For leaders who follow laissez-faire, there is a lack of supervision that is granted to employees. With this “hands off” approach, while there are some people who thrive in an environment where they do not have to answer to others, this may hinder business processes if there is no supervision efforts created. Examples of Laissez-Faire leaders include Steve Jobs, Ronald Reagan and Warren Buffet.

Pros: If team members are highly skilled, there is an ability to have an increase in passion along with intrinsic motivation.

Cons: Poorly defined roles, limited sense of cohesiveness

Personality traits that pertain to Laissez-Faire leadership: open to new experiences, extraverted, agreeable

Democratic or Participative

With this leadership style, there is an ability for team members to give their opinions in a proper manner, but there are also applicable leaders who make the final decisions. This type of leadership is beneficial because there is a strong chance to boost the morale of employees since their beliefs actually matter. Furthermore, if there are changes that should be made within a business, the leadership takes the time to assist the employees by implementing applicable protocols. Examples of democratic/participative leaders include the following: John F. Kennedy and Abraham Lincoln.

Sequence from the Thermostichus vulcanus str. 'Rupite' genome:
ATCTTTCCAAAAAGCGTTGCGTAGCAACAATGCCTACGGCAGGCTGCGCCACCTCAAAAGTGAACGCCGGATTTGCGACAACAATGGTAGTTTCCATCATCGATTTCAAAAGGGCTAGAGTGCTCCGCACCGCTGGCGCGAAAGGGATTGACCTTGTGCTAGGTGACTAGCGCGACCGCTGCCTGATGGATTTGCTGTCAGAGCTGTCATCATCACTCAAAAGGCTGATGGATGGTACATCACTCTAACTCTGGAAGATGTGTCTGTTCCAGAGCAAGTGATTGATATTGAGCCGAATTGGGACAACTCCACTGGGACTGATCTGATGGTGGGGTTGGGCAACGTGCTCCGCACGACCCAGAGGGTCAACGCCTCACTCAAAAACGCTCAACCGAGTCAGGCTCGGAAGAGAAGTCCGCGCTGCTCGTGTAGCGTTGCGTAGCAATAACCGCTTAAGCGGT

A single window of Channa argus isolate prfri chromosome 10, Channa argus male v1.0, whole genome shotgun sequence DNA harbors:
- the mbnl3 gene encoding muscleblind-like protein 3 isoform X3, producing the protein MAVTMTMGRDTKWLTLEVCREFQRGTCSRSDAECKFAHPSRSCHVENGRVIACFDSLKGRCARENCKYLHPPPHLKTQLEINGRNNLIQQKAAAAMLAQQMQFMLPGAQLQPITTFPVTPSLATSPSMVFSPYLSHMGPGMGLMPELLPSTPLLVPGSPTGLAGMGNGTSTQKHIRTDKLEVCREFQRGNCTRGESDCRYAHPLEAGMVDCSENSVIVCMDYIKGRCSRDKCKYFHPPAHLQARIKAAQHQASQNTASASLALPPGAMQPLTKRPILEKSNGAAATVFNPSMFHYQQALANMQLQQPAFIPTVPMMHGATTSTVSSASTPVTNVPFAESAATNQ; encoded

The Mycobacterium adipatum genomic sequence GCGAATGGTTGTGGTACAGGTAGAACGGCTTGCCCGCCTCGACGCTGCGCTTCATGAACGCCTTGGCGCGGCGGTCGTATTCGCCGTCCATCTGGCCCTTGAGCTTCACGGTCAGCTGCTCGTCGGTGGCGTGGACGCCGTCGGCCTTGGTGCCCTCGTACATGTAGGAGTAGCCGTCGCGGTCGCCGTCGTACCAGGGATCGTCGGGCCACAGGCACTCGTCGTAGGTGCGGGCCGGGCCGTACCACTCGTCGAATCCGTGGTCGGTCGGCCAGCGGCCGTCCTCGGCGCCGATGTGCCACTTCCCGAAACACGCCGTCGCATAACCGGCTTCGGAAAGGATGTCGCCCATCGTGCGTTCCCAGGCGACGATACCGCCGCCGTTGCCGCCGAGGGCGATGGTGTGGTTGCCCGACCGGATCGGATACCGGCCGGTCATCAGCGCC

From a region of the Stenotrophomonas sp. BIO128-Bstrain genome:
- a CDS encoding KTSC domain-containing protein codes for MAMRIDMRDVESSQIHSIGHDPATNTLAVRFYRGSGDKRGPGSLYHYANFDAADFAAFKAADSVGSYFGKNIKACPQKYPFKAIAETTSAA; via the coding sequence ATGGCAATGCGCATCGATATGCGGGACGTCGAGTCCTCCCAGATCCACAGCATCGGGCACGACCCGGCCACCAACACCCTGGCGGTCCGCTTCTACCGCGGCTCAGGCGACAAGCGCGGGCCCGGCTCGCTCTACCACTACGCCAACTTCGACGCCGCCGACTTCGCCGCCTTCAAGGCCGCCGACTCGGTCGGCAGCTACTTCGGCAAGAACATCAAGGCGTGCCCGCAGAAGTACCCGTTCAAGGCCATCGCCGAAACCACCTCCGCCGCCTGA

Pros: Most businesses can adhere to democratic/participative tactics, promotes creativity, helps to build strong teams

Cons: Time consuming to process ideas

Personality traits that pertain to Democratic/Participative leadership: agreeable, extraverted

Autocratic

This type of leadership is also known as authoritarian. One individual tends to have complete control over a business or an organization and there tends to be very limited input from the other employees. The decisions are often made based on the ideas and the different parameters that have been researched by the leader. In essence, there is complete control over the team members. Examples of autocratic leaders include: Genghis Khan and Queen Elizabeth I

Pros: decisions can be made in a rapid manner, employees have the ability to focus solely on the tasks that they have been designated, organization levels are high

Cons: Limited sense of motivation within the environment, limited morale, sense of dissatisfaction

Personality traits that pertain to autocratic leadership: neurotic and conscientious

 

Leading Management Solutions helps medical practice leaders identify ways to improve operations to increase revenue, employee engagement, and patient satisfaction. Learn more about us at www.lmshealthpro.com.

About the Author:

Anita Haridat has her Ph.D in healthcare/business administration and her master’s degree in clinical nutrition. She has several publications in sources such as EGO Magazine, Natural Awakenings Magazine, Syosset Patch, Our USA Magazine and many more. Her passion for health and wellness has created multiple stepping stones for paving the way of creating a positive well being. Her first book can be found here:

A Ph.D Takes Your B.S to a Whole New Level: Survive Grad School with the Right Mentality

Various Learning Styles and Personality Types

Originally published on January 21, 2017 at www.lmshealthpro.com.
By Anita Haridat, Ph.D.

Within any work environment, there is a need to understand that many personality types exist in which people tend to be acclimated to. Furthermore, that personality type may be correlated with certain learning styles as well.